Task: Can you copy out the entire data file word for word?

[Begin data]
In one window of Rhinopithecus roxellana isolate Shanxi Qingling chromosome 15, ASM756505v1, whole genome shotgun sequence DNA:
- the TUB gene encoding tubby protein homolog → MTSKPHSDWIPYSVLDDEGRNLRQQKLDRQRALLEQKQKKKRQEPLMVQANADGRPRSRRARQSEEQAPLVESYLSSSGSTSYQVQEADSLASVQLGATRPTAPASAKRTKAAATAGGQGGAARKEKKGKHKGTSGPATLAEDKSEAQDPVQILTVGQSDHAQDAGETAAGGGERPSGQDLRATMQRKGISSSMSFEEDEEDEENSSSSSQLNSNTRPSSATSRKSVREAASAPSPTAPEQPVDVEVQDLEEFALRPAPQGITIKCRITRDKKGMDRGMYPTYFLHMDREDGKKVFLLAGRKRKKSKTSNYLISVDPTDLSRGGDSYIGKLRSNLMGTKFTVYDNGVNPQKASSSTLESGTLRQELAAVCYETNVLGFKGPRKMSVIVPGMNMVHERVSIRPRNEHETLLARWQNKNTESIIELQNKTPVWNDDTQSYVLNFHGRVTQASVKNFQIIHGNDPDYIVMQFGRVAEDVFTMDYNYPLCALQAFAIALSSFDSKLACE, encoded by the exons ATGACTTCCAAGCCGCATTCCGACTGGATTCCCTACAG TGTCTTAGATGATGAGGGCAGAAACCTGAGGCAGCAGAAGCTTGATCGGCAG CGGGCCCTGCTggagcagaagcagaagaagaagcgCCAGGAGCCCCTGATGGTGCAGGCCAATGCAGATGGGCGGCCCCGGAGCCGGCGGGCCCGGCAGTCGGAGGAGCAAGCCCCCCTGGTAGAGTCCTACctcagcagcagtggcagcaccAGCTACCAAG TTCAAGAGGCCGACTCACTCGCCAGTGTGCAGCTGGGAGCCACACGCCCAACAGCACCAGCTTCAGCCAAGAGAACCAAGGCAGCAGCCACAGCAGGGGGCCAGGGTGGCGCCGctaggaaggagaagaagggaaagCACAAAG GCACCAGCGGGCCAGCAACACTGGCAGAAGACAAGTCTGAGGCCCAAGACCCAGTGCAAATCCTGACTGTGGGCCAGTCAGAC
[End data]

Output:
In one window of Rhinopithecus roxellana isolate Shanxi Qingling chromosome 15, ASM756505v1, whole genome shotgun sequence DNA:
- the TUB gene encoding tubby protein homolog → MTSKPHSDWIPYSVLDDEGRNLRQQKLDRQRALLEQKQKKKRQEPLMVQANADGRPRSRRARQSEEQAPLVESYLSSSGSTSYQVQEADSLASVQLGATRPTAPASAKRTKAAATAGGQGGAARKEKKGKHKGTSGPATLAEDKSEAQDPVQILTVGQSDHAQDAGETAAGGGERPSGQDLRATMQRKGISSSMSFEEDEEDEENSSSSSQLNSNTRPSSATSRKSVREAASAPSPTAPEQPVDVEVQDLEEFALRPAPQGITIKCRITRDKKGMDRGMYPTYFLHMDREDGKKVFLLAGRKRKKSKTSNYLISVDPTDLSRGGDSYIGKLRSNLMGTKFTVYDNGVNPQKASSSTLESGTLRQELAAVCYETNVLGFKGPRKMSVIVPGMNMVHERVSIRPRNEHETLLARWQNKNTESIIELQNKTPVWNDDTQSYVLNFHGRVTQASVKNFQIIHGNDPDYIVMQFGRVAEDVFTMDYNYPLCALQAFAIALSSFDSKLACE, encoded by the exons ATGACTTCCAAGCCGCATTCCGACTGGATTCCCTACAG TGTCTTAGATGATGAGGGCAGAAACCTGAGGCAGCAGAAGCTTGATCGGCAG CGGGCCCTGCTggagcagaagcagaagaagaagcgCCAGGAGCCCCTGATGGTGCAGGCCAATGCAGATGGGCGGCCCCGGAGCCGGCGGGCCCGGCAGTCGGAGGAGCAAGCCCCCCTGGTAGAGTCCTACctcagcagcagtggcagcaccAGCTACCAAG TTCAAGAGGCCGACTCACTCGCCAGTGTGCAGCTGGGAGCCACACGCCCAACAGCACCAGCTTCAGCCAAGAGAACCAAGGCAGCAGCCACAGCAGGGGGCCAGGGTGGCGCCGctaggaaggagaagaagggaaagCACAAAG GCACCAGCGGGCCAGCAACACTGGCAGAAGACAAGTCTGAGGCCCAAGACCCAGTGCAAATCCTGACTGTGGGCCAGTCAGAC